While keiki lag behind, debate over public education focuses on the desires of adult “stakeholders” who feed off the system — teachers, principals, administrators and politicians.

Teachers have done well in recent years with good contract pay raises, step increases bestowed by the Legislature and differentials for hard-to-fill jobs. Legislators gave them $2,200 pandemic bonuses from federal funds intended to help students recover lost instruction. Still, they hog the spotlight in school discussions with gripes about their pay, bosses and working conditions.

Bottom of Form

Principals, who should be leading the education debate, keep their heads low and hide behind their union while collecting lofty salaries and avoiding meaningful performance reviews.

Superintendent Keith Hayashi’s reign has been defined in good part by attempts to get bigger salaries for him and his deputies.

Elected officials step into the void and disrupt any sign of progress by playing politics…. 

read … David Shapiro: Green’s stamp on schools had better deliver for kids

Mercado Kim Text Messages Stage Manage Board of Regents Meetings

CB: … Donna Mercado Kim continually sends requests for detailed responses about a range of issues, from anonymous complaints to spending concerns….

After a number of people raised concerns that Kim frequently texts regents during regent meetings suggesting what they should ask and what they should say, Civil Beat requested texts, emails and other correspondence between each member of the 11-member Board of Regents and their staff and Kim from June 1, 2023, through March 5 — about a month before Alapaki Nahale-a became chair and until he was rejected 13-12 by the Senate to continue serving on the board.

Civil Beat received 122 pages of emails sent between Kim and Board of Regents staff. But the regents’ office denied a request for text messages that were between personal cell phones — Kim’s or the individual regent’s — because they were not a record maintained by the board. The regents are not issued phones by the state and use their personal cells….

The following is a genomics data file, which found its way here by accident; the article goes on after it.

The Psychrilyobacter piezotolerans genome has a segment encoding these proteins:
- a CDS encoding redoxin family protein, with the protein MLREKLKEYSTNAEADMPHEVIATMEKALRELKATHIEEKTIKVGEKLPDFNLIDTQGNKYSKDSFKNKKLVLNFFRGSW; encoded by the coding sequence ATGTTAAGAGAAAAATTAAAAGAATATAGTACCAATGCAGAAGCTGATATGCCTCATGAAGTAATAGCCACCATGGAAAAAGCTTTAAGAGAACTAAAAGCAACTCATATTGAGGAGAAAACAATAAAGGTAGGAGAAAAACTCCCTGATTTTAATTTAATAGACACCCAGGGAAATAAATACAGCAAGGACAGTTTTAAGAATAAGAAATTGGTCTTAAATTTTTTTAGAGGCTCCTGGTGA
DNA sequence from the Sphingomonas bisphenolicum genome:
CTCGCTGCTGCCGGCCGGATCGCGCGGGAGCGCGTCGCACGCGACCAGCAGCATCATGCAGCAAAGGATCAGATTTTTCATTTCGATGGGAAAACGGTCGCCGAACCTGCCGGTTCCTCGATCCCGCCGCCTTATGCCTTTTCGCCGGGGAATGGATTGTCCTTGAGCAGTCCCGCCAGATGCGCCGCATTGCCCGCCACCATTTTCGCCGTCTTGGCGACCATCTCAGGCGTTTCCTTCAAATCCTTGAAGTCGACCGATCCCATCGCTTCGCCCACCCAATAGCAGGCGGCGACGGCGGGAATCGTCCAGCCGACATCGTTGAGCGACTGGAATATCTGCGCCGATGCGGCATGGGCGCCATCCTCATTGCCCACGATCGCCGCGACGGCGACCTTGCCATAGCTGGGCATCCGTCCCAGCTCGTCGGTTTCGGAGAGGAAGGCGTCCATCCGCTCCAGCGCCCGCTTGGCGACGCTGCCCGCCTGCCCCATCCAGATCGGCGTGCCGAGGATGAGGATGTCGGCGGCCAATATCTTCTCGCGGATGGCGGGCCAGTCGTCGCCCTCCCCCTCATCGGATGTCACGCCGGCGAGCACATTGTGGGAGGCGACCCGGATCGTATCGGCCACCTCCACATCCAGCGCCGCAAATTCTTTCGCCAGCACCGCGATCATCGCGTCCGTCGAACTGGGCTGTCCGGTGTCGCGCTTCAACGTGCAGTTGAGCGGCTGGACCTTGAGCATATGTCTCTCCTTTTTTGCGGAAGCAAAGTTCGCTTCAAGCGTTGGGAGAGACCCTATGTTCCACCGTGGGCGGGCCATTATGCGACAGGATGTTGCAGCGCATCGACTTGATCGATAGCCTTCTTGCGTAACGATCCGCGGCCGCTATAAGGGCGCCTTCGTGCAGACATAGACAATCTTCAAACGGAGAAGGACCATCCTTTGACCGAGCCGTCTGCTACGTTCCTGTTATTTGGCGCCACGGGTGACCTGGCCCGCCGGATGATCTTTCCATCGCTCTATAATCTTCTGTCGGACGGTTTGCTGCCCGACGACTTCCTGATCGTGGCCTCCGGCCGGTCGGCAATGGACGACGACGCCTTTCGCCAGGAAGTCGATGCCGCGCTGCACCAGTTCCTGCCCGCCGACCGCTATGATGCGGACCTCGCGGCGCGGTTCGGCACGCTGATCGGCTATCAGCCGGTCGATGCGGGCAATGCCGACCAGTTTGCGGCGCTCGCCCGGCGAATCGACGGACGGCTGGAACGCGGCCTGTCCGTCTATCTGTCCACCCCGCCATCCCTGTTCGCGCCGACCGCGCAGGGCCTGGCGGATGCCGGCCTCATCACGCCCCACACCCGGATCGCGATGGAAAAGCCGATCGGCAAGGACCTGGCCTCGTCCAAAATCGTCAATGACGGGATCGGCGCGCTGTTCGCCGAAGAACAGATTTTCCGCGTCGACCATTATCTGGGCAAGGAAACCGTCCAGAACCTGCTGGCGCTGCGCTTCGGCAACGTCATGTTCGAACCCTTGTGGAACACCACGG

CB: 'Bad Blood': Hawaii Legislators Clash With UH Amid Leadership Shakeup

BACKGROUND: The Secret History of the Mercado Kim Crime Family

read … Emails Reveal A State Senator's Unrelenting Demands On The University Of Hawaii

HB2690: Give Water Activists Complete Control over all Development to drive housing costs even higher

SA: … House Bill 2690, Senate Draft 1, aims to implement decades-old recommendations to alleviate (establish) political interference in water policy (so denial of water can be used to block any construction anywhere). If passed, it would upgrade the state Commission on Water Resource Management’s (CWRM) administrative structure, better insulating it from politicking (any silly concerns about the cost of housing).  The bill would also allow the commission to impose meaningful fines (and block firefighting water), while further providing the emergency powers needed to effectively respond to crises like those in Lahaina and at Kapukaki (Red Hill) (and drive even more people out of Hawaii by blocking the construction of virtually anything anywhere).

REALITY: The purpose of this bill is to give water activists control over every development decision in Hawaii by giving them the authority to deny water.  Choked off supply will drive property prices higher and force out more residents.

read … Column: Upgrade isles’ water management laws

SB1035: No GE Tax on health care

SA: … One of the major issues is the unfair and burdensome general excise tax (GET) that private health care providers must pay — up to 4.5% of their gross income. The GET does not apply to hospitals, nor to physicians and other health care providers employed by hospitals and other large systems. And unlike other businesses, private practice health care providers are not legally permitted to pass on this additional tax to their Med-QUEST (Hawaii’s Medicaid), Medicare and TRICARE patients — not that most would.

Senate Bill 1035 would extend to private practice physicians, dentists and advanced practice registered nurses the same support already given to nonprofit hospitals and their healthcare professionals — exemption from the GET. Nonprofit hospitals and nonprofit health care providers struggle to make ends meet. Can you imagine the difficulty for private practice physicians and dentists to make payroll and pay rent, especially in rural areas where they lack economies of scale due to smaller populations?...

read … Column: Taxes hamstring Hawaii health care

Lahaina Fire News: